Arsène Pujo

ArsèNe Pujo

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Arsène Pujo

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Arsène Paulin Pujo (born in Lake Charles, Louisiana, 1861; died 1939), was a member of the United States House of Representatives best known for chairing the "Pujo Committee", which sought to expose an anticompetitive conspiracy among some of the nation's most powerful financial interests.


Pujo practiced law in Louisiana, and was elected as a Democrat in 1903. In 1908, he became a member of the National Monetary Commission, a body which sought to study foreign banking systems in search of ways to better the domestic banking system. In 1911, he was appointed to chair the House Committee on Banking and Currency. In 1912, he left the National Monetary Commission and obtained congressional authorization to form a separate committee, which came to be called the Pujo Committee, to investigate the "money trust".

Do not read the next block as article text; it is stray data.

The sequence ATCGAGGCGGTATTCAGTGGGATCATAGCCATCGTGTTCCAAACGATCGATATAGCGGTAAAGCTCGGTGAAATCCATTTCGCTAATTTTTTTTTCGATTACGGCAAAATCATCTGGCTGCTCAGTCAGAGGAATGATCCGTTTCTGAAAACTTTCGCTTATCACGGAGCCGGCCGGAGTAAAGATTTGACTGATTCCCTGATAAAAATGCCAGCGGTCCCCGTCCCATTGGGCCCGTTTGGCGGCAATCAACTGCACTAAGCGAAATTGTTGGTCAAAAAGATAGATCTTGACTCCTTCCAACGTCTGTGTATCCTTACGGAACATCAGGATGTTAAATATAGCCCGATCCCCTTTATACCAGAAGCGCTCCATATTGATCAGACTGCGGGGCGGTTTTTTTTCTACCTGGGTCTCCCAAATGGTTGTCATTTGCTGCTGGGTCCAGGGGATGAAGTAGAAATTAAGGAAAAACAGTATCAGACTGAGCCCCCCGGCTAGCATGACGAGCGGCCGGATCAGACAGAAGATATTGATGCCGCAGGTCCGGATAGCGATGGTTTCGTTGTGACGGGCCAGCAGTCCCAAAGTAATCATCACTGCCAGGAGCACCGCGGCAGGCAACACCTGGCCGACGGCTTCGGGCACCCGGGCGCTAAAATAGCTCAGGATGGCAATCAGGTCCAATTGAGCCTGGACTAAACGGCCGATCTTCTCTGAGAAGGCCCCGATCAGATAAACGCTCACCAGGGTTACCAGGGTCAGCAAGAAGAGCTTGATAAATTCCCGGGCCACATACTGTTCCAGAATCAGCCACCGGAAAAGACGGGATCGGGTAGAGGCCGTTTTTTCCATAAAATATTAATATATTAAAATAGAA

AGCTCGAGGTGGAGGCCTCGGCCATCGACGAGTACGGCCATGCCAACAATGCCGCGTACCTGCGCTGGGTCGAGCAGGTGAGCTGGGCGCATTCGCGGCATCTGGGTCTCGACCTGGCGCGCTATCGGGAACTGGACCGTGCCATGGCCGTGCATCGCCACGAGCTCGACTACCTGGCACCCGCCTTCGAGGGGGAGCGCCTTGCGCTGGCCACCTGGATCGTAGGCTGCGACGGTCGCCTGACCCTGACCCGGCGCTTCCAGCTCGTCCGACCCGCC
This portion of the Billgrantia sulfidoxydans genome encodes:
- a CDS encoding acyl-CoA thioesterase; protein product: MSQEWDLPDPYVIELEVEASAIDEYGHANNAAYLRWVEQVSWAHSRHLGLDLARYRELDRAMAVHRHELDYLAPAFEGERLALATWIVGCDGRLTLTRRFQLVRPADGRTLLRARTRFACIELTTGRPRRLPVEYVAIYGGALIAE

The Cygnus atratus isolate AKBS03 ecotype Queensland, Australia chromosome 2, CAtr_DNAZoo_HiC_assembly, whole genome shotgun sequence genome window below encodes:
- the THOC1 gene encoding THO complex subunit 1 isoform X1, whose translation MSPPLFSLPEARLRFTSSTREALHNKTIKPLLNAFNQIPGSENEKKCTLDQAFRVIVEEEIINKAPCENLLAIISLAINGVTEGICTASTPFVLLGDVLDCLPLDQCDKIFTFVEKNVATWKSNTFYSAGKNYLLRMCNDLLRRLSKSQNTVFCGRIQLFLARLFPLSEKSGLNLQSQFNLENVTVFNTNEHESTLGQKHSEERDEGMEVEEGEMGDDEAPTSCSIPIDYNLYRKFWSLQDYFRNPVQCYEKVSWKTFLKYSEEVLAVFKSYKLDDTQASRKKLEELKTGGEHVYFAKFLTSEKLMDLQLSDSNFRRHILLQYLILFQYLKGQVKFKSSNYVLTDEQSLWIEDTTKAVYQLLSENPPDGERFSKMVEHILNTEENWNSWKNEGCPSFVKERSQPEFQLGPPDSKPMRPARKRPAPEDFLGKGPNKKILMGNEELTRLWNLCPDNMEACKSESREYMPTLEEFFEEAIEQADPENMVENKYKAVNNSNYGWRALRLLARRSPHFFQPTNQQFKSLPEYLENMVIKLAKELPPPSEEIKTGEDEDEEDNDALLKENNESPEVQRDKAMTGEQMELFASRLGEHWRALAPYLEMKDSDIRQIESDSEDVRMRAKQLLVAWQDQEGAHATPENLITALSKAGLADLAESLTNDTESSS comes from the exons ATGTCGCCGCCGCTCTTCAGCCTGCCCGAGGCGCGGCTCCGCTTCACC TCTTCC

The Pujo Committee found that a cabal of financial leaders were abusing their public trust to consolidate control over many industries. Although Pujo left Congress in 1913, the findings of the committee inspired public support for ratification of the Sixteenth Amendment in 1913, passage of the Federal Reserve Act that same year, and passage of the Clayton Antitrust Act in 1914. They were also widely publicized in the Louis Brandeis book, Other People's Money and How the Bankers Use It.


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